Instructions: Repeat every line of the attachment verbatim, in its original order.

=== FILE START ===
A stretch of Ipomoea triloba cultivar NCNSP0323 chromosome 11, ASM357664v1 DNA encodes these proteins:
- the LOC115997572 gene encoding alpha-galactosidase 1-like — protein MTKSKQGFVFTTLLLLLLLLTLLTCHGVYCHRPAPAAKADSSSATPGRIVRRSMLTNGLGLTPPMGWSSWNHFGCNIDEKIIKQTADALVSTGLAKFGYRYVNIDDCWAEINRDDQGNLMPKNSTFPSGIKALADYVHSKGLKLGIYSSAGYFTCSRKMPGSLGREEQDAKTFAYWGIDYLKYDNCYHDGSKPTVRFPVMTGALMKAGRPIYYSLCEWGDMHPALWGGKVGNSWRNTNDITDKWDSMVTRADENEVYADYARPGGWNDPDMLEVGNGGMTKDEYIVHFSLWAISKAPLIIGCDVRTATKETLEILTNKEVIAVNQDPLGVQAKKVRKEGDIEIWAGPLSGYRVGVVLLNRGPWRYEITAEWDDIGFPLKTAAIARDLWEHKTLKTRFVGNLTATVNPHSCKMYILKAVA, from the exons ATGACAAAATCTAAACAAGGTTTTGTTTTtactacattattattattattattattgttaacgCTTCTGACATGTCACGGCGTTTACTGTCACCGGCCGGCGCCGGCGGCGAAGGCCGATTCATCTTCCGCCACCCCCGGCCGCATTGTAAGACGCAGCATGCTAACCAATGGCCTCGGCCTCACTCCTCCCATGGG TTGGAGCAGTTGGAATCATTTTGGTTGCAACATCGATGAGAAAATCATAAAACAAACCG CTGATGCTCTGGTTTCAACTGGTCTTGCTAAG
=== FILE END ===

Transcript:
A stretch of Ipomoea triloba cultivar NCNSP0323 chromosome 11, ASM357664v1 DNA encodes these proteins:
- the LOC115997572 gene encoding alpha-galactosidase 1-like — protein MTKSKQGFVFTTLLLLLLLLTLLTCHGVYCHRPAPAAKADSSSATPGRIVRRSMLTNGLGLTPPMGWSSWNHFGCNIDEKIIKQTADALVSTGLAKFGYRYVNIDDCWAEINRDDQGNLMPKNSTFPSGIKALADYVHSKGLKLGIYSSAGYFTCSRKMPGSLGREEQDAKTFAYWGIDYLKYDNCYHDGSKPTVRFPVMTGALMKAGRPIYYSLCEWGDMHPALWGGKVGNSWRNTNDITDKWDSMVTRADENEVYADYARPGGWNDPDMLEVGNGGMTKDEYIVHFSLWAISKAPLIIGCDVRTATKETLEILTNKEVIAVNQDPLGVQAKKVRKEGDIEIWAGPLSGYRVGVVLLNRGPWRYEITAEWDDIGFPLKTAAIARDLWEHKTLKTRFVGNLTATVNPHSCKMYILKAVA, from the exons ATGACAAAATCTAAACAAGGTTTTGTTTTtactacattattattattattattattgttaacgCTTCTGACATGTCACGGCGTTTACTGTCACCGGCCGGCGCCGGCGGCGAAGGCCGATTCATCTTCCGCCACCCCCGGCCGCATTGTAAGACGCAGCATGCTAACCAATGGCCTCGGCCTCACTCCTCCCATGGG TTGGAGCAGTTGGAATCATTTTGGTTGCAACATCGATGAGAAAATCATAAAACAAACCG CTGATGCTCTGGTTTCAACTGGTCTTGCTAAG